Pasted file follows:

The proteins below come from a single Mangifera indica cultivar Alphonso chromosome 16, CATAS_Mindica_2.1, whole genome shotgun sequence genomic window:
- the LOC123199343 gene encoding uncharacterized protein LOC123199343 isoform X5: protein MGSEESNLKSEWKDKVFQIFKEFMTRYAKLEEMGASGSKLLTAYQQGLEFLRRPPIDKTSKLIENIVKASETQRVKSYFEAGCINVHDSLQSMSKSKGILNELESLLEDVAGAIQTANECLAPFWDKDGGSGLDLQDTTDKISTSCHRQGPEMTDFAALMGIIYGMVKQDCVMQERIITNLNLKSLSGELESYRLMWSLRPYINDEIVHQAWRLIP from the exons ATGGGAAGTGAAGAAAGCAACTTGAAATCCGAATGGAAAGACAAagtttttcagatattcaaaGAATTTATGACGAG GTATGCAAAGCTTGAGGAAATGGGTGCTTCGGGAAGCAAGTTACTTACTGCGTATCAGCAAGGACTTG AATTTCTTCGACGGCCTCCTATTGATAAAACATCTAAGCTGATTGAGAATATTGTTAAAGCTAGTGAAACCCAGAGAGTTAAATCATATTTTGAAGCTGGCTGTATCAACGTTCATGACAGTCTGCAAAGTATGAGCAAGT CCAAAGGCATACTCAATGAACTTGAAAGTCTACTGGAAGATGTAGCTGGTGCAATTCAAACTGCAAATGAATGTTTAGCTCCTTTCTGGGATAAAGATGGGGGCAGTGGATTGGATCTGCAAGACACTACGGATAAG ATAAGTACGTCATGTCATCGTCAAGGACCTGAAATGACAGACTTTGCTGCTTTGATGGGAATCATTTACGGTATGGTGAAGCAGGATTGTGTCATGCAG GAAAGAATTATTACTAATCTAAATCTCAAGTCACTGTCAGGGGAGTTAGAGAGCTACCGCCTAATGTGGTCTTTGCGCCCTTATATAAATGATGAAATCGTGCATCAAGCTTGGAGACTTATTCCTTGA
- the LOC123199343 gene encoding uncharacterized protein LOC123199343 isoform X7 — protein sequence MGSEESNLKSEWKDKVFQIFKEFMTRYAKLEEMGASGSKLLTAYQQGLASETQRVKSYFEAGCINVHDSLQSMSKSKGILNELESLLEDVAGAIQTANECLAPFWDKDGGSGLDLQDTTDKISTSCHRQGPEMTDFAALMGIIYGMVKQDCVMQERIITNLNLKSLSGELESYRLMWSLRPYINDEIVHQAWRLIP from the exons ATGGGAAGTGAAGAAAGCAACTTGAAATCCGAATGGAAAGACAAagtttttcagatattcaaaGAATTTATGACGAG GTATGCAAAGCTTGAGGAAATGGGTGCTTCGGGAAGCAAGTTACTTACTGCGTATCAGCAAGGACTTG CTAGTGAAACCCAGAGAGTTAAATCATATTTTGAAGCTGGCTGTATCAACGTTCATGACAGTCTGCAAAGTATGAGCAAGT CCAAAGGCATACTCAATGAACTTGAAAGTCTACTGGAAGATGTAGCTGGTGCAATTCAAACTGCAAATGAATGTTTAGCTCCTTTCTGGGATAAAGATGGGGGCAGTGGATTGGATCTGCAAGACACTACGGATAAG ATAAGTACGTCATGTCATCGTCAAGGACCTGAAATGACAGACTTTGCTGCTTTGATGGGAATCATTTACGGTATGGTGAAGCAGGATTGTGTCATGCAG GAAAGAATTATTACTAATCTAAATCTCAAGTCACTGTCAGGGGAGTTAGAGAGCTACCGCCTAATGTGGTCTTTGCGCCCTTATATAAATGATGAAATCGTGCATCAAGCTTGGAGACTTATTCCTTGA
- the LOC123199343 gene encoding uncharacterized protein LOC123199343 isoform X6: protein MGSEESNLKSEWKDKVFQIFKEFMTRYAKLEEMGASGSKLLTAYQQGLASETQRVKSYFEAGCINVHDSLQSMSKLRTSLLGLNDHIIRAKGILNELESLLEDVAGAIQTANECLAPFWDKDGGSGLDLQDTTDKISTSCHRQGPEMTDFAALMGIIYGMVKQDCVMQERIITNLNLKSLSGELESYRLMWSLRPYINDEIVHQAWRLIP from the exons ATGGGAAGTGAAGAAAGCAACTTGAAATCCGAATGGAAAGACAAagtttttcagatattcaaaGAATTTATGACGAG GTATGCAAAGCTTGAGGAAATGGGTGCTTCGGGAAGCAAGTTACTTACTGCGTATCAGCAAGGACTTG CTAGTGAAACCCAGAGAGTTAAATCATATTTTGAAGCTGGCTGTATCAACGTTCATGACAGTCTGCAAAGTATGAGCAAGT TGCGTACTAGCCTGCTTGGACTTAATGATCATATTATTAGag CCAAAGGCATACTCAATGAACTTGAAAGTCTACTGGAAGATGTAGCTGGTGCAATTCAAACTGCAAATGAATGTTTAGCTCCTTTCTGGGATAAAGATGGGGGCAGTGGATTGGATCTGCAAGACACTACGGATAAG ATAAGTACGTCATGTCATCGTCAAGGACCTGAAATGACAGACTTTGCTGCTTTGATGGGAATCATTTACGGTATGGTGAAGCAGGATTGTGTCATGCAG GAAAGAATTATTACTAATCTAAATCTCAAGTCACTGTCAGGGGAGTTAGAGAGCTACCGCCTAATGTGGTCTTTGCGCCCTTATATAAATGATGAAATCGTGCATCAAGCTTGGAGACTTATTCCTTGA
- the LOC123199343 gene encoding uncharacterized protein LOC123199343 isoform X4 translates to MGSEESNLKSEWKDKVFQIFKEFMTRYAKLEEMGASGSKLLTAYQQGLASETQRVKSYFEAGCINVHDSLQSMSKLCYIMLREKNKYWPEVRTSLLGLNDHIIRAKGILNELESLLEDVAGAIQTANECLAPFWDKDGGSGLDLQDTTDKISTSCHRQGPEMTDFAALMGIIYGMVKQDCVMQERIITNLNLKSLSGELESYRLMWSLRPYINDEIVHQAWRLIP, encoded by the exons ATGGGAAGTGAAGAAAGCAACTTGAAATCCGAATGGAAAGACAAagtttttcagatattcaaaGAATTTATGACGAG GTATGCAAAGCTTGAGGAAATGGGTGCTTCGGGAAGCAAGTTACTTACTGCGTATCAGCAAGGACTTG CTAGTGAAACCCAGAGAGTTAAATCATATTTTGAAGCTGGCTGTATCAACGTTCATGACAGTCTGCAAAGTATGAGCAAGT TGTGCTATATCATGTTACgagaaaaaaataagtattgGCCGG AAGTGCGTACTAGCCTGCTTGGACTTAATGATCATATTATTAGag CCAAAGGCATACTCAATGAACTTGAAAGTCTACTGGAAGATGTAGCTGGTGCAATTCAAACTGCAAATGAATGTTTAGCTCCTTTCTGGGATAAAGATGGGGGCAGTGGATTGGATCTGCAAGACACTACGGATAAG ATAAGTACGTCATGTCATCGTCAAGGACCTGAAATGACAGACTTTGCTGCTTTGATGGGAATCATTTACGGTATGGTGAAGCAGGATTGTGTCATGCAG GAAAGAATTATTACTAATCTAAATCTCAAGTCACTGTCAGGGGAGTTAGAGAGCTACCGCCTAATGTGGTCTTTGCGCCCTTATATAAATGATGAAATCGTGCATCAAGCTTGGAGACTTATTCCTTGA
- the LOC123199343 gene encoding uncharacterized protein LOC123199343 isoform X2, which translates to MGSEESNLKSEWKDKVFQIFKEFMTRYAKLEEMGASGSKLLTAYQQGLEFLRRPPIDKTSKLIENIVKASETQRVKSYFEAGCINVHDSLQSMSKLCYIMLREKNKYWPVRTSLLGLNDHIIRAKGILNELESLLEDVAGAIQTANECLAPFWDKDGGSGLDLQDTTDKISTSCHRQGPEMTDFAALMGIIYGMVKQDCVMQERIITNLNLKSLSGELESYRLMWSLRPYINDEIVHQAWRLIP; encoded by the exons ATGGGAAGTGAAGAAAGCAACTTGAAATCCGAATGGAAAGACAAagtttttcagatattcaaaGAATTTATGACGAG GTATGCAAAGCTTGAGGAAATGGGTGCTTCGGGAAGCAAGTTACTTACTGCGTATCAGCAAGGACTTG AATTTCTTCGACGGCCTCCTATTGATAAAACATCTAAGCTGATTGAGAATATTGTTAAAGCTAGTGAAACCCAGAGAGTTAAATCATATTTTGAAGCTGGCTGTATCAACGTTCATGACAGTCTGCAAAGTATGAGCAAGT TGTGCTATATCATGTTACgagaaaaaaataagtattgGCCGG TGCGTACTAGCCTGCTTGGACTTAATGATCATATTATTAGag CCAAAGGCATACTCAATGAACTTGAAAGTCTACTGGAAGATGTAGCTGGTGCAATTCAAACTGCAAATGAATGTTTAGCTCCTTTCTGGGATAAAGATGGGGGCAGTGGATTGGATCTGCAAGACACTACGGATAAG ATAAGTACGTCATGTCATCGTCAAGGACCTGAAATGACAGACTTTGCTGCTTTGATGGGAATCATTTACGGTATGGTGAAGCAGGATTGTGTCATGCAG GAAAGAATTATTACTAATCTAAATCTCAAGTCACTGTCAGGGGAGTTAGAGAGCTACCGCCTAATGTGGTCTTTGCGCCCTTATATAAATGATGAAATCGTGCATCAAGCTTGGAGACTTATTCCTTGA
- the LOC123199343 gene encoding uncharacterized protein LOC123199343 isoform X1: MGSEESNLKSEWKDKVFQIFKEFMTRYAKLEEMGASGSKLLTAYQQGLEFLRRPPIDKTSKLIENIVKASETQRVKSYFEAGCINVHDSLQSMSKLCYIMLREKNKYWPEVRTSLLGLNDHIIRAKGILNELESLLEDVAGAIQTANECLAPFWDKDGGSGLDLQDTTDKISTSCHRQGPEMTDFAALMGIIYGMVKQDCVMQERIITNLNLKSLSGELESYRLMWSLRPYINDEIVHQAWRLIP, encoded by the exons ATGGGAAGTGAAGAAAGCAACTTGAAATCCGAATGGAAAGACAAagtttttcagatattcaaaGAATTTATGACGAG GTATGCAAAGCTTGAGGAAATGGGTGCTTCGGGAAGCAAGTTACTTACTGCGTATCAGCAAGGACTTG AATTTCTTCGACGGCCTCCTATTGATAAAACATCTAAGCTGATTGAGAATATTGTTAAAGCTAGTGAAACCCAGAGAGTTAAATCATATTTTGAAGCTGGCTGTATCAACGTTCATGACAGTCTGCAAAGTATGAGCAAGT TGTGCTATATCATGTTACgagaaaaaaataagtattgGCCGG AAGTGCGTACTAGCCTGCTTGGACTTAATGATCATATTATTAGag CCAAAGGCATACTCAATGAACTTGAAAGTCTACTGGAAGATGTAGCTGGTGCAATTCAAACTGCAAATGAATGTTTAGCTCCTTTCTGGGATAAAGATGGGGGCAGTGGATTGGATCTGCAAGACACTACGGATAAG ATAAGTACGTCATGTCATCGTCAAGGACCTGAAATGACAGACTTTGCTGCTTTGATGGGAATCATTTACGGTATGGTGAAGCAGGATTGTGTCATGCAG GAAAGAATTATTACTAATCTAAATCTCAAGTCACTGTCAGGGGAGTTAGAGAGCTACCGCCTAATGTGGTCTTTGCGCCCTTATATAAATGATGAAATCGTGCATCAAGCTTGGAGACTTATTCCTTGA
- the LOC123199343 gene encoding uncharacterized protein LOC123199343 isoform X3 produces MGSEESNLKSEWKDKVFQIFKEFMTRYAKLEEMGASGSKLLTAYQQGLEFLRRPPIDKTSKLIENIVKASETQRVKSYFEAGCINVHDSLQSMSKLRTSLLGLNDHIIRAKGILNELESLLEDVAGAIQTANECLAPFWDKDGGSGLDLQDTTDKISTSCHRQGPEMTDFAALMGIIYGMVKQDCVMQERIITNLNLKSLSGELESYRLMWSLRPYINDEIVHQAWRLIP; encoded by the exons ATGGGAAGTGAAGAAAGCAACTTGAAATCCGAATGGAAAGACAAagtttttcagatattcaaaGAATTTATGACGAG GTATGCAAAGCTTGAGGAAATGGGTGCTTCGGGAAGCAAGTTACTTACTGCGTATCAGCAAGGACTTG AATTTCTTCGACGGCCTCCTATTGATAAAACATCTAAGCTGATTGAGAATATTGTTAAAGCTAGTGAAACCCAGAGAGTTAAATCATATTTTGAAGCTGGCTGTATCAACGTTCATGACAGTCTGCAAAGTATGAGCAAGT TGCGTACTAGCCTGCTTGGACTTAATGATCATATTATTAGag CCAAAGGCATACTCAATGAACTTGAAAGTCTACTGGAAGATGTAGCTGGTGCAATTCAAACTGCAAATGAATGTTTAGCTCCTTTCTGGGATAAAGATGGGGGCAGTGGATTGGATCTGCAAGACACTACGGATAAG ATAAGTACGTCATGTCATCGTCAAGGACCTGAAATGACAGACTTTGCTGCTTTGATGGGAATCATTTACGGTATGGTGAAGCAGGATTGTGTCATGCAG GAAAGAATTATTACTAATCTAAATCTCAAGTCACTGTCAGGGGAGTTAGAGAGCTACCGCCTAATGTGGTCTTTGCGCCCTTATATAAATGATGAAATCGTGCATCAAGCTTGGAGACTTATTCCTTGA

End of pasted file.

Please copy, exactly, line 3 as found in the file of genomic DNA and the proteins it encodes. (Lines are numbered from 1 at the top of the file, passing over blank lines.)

- the LOC123199343 gene encoding uncharacterized protein LOC123199343 isoform X7 — protein sequence MGSEESNLKSEWKDKVFQIFKEFMTRYAKLEEMGASGSKLLTAYQQGLASETQRVKSYFEAGCINVHDSLQSMSKSKGILNELESLLEDVAGAIQTANECLAPFWDKDGGSGLDLQDTTDKISTSCHRQGPEMTDFAALMGIIYGMVKQDCVMQERIITNLNLKSLSGELESYRLMWSLRPYINDEIVHQAWRLIP from the exons ATGGGAAGTGAAGAAAGCAACTTGAAATCCGAATGGAAAGACAAagtttttcagatattcaaaGAATTTATGACGAG GTATGCAAAGCTTGAGGAAATGGGTGCTTCGGGAAGCAAGTTACTTACTGCGTATCAGCAAGGACTTG CTAGTGAAACCCAGAGAGTTAAATCATATTTTGAAGCTGGCTGTATCAACGTTCATGACAGTCTGCAAAGTATGAGCAAGT CCAAAGGCATACTCAATGAACTTGAAAGTCTACTGGAAGATGTAGCTGGTGCAATTCAAACTGCAAATGAATGTTTAGCTCCTTTCTGGGATAAAGATGGGGGCAGTGGATTGGATCTGCAAGACACTACGGATAAG ATAAGTACGTCATGTCATCGTCAAGGACCTGAAATGACAGACTTTGCTGCTTTGATGGGAATCATTTACGGTATGGTGAAGCAGGATTGTGTCATGCAG GAAAGAATTATTACTAATCTAAATCTCAAGTCACTGTCAGGGGAGTTAGAGAGCTACCGCCTAATGTGGTCTTTGCGCCCTTATATAAATGATGAAATCGTGCATCAAGCTTGGAGACTTATTCCTTGA